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A painting of Jambudvipa
This lot is offered without reserve.
A painting of Jambudvipa


A painting of Jambudvipa
India, Rajasthan, 19th Century
Comprised of concentric circles, two blue and filled with fish bordered by a silver band and a green floral motif with silver topped pavilions at the four corners
20¾ x 19¾ in. (52.7 x 50 cm.)
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This lot is offered without reserve.

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Lot Essay

In Jain philosophy, the cosmos is made of three parts. The madhyaloka, or middle world, rests between the lower world (adholoka) and the heavens (urdhvaloka), all of which together comprise the cosmos. The madhyaloka is the smallest but the most important, for this is where animals and humans live, and it is where tirthankaras are born, therefore, it is the only place where nirvana can be obtained. Paintings depict the madhyaloka according to a complex set of iconography that corresponds to specific geographical features, including mountains, oceans and rivers.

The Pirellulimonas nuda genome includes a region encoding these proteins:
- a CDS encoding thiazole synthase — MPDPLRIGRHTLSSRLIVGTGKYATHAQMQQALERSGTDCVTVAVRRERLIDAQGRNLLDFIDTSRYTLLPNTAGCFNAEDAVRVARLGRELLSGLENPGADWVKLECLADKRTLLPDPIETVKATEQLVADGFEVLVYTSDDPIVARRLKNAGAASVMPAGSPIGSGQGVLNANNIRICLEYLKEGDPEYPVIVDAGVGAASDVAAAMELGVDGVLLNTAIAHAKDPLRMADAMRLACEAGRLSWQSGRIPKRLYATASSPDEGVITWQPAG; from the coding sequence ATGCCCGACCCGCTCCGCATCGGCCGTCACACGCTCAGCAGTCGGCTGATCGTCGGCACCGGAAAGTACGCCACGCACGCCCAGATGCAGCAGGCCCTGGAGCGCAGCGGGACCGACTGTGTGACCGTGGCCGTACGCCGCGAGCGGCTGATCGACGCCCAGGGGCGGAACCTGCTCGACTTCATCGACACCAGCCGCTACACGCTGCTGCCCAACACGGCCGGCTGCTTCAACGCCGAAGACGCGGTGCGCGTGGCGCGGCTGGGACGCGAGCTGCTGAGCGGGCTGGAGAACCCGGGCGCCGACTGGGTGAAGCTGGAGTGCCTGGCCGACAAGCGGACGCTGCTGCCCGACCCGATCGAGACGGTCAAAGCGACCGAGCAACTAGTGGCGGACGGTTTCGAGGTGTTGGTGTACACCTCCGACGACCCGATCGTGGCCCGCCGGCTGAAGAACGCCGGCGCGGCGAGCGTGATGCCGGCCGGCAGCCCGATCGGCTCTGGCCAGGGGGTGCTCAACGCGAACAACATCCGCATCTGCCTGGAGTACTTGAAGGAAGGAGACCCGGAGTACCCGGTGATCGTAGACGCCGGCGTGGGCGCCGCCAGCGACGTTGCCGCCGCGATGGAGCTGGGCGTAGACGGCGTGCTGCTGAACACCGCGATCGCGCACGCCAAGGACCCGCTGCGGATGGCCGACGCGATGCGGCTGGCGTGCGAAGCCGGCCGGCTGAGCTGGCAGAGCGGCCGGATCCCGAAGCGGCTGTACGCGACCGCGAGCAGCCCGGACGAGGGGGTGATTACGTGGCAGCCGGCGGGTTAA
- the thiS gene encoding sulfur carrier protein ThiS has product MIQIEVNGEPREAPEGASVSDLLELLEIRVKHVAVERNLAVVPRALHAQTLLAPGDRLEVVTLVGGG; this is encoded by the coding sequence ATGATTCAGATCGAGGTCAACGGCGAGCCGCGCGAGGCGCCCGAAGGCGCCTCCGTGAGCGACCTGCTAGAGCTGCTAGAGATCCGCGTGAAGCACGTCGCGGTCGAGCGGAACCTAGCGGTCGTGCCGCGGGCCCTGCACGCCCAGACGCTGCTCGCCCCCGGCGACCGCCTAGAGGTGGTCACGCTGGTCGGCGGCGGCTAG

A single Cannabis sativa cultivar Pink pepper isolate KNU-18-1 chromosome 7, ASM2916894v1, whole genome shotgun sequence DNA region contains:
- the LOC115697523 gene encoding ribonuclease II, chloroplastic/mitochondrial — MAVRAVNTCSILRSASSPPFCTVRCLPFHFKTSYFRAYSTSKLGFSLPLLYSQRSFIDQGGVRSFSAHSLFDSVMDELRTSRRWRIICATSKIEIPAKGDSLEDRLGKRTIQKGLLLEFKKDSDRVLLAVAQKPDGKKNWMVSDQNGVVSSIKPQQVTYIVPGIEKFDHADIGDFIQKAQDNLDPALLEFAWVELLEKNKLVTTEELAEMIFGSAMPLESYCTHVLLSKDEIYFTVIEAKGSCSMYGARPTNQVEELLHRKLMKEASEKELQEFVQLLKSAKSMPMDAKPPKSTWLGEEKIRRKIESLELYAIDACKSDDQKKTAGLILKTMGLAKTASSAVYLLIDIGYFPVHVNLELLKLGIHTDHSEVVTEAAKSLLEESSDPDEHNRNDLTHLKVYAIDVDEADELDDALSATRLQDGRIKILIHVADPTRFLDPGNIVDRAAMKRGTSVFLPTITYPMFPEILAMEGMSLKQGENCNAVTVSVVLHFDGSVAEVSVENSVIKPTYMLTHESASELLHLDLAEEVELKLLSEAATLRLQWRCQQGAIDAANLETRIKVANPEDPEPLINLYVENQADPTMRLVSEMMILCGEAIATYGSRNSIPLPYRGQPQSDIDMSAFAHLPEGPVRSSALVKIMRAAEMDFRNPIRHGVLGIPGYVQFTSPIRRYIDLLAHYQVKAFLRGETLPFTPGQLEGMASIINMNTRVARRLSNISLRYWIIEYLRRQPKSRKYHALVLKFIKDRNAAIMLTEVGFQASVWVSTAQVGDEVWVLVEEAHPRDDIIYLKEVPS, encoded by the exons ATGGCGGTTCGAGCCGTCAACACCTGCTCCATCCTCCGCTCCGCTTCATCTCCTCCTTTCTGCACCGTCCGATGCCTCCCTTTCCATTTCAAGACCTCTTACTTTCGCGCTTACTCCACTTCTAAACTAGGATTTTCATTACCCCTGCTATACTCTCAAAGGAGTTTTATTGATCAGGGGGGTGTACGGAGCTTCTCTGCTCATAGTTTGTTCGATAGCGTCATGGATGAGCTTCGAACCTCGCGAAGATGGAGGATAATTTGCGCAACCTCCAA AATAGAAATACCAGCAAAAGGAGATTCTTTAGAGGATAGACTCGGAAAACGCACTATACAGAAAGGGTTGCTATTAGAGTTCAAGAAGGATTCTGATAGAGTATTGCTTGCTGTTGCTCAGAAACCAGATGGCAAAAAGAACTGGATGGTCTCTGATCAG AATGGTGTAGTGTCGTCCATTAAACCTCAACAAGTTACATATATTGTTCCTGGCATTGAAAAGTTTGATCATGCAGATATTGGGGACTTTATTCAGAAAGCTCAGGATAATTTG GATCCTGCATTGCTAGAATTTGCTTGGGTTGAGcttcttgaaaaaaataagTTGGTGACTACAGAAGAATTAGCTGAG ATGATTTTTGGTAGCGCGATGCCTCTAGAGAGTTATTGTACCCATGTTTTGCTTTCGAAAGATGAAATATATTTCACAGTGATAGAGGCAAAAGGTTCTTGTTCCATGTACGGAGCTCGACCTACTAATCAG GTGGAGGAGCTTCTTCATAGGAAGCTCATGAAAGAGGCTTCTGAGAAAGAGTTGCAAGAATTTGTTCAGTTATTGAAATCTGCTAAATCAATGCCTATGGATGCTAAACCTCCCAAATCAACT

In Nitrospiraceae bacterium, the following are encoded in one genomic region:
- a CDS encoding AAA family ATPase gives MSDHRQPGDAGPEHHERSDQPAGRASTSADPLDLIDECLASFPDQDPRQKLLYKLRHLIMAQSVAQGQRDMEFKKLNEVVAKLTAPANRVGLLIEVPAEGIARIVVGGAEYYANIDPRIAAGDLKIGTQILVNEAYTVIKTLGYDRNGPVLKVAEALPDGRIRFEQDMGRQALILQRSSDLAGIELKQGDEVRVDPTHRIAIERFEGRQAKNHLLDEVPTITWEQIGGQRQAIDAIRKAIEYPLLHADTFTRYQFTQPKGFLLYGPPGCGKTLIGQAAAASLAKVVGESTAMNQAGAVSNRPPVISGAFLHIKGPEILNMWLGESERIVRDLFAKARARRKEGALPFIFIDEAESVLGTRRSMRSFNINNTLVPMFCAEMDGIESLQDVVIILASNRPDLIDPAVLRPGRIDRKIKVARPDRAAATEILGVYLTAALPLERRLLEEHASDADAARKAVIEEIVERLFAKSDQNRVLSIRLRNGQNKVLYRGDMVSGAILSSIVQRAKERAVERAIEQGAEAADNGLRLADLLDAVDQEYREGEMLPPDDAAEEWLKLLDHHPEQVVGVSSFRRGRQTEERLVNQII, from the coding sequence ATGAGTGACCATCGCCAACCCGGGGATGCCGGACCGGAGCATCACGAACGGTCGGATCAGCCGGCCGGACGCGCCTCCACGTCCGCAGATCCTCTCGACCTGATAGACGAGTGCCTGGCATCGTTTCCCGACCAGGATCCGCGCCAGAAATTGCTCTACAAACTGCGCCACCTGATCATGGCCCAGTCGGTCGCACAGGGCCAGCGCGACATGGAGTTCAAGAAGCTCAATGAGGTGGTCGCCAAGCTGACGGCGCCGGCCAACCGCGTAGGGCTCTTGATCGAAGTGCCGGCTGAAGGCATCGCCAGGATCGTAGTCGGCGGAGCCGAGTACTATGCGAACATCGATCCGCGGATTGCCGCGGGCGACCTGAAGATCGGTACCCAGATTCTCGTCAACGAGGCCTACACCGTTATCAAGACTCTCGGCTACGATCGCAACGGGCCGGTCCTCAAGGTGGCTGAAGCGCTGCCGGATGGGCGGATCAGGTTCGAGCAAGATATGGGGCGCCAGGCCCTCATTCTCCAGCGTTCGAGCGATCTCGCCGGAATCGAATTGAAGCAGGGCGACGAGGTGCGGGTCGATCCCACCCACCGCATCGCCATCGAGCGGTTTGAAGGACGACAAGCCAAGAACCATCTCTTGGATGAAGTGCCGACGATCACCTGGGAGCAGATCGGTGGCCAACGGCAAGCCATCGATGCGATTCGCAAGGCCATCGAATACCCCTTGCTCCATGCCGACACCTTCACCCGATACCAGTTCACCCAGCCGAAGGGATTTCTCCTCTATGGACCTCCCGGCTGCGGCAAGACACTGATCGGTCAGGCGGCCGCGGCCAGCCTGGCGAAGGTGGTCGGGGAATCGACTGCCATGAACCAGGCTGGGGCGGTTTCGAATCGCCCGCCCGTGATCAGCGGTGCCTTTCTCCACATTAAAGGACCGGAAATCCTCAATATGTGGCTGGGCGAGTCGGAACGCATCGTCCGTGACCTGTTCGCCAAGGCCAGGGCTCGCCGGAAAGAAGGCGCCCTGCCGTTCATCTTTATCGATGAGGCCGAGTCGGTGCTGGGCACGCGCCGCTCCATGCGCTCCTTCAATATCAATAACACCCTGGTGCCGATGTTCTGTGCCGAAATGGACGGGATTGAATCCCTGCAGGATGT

The adhaidvipa corresponds to the inner two-and-a-half continents of the madhyaloka, which are depicted as buff bands of land surrounding a central disc and separated by blue rings representing ocean. The central disc represents the first continent, Jampudvipa ("rose-apple tree") encircled by Lavanasamudra ("Salt ocean"); surrounded by the next continent, Dhatiakikanda, and the ocean Kalodadhi ("black-water ocean"); the outermost band representing the third continent, Pushkaradvipa ("lotus island").

The present example depicts only part of the adhaidvipa. In the corners are four pavilions representing the four Kalpatitas, or guardians of the adhaidvipa.

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